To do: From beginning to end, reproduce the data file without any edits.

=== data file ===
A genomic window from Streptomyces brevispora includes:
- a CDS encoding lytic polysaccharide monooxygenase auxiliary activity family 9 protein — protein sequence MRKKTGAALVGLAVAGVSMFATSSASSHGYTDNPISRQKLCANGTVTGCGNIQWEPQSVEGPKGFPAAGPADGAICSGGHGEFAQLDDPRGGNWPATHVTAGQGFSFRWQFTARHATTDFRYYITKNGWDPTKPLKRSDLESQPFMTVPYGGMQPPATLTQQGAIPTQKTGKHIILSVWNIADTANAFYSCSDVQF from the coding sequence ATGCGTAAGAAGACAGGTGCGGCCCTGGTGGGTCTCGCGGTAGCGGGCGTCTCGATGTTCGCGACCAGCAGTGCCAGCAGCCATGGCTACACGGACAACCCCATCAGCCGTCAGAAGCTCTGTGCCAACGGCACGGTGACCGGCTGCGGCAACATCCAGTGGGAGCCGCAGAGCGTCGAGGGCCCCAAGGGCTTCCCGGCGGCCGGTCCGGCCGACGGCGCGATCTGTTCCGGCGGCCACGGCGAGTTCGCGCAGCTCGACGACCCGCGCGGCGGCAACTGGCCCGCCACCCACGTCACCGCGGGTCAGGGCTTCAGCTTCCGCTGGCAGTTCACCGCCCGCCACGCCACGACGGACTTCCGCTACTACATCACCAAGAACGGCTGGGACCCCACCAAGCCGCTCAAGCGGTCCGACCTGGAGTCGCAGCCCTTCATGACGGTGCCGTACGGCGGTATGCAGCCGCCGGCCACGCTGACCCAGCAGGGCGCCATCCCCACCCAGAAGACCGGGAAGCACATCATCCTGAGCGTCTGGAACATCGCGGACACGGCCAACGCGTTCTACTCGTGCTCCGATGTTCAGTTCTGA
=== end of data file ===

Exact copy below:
A genomic window from Streptomyces brevispora includes:
- a CDS encoding lytic polysaccharide monooxygenase auxiliary activity family 9 protein — protein sequence MRKKTGAALVGLAVAGVSMFATSSASSHGYTDNPISRQKLCANGTVTGCGNIQWEPQSVEGPKGFPAAGPADGAICSGGHGEFAQLDDPRGGNWPATHVTAGQGFSFRWQFTARHATTDFRYYITKNGWDPTKPLKRSDLESQPFMTVPYGGMQPPATLTQQGAIPTQKTGKHIILSVWNIADTANAFYSCSDVQF from the coding sequence ATGCGTAAGAAGACAGGTGCGGCCCTGGTGGGTCTCGCGGTAGCGGGCGTCTCGATGTTCGCGACCAGCAGTGCCAGCAGCCATGGCTACACGGACAACCCCATCAGCCGTCAGAAGCTCTGTGCCAACGGCACGGTGACCGGCTGCGGCAACATCCAGTGGGAGCCGCAGAGCGTCGAGGGCCCCAAGGGCTTCCCGGCGGCCGGTCCGGCCGACGGCGCGATCTGTTCCGGCGGCCACGGCGAGTTCGCGCAGCTCGACGACCCGCGCGGCGGCAACTGGCCCGCCACCCACGTCACCGCGGGTCAGGGCTTCAGCTTCCGCTGGCAGTTCACCGCCCGCCACGCCACGACGGACTTCCGCTACTACATCACCAAGAACGGCTGGGACCCCACCAAGCCGCTCAAGCGGTCCGACCTGGAGTCGCAGCCCTTCATGACGGTGCCGTACGGCGGTATGCAGCCGCCGGCCACGCTGACCCAGCAGGGCGCCATCCCCACCCAGAAGACCGGGAAGCACATCATCCTGAGCGTCTGGAACATCGCGGACACGGCCAACGCGTTCTACTCGTGCTCCGATGTTCAGTTCTGA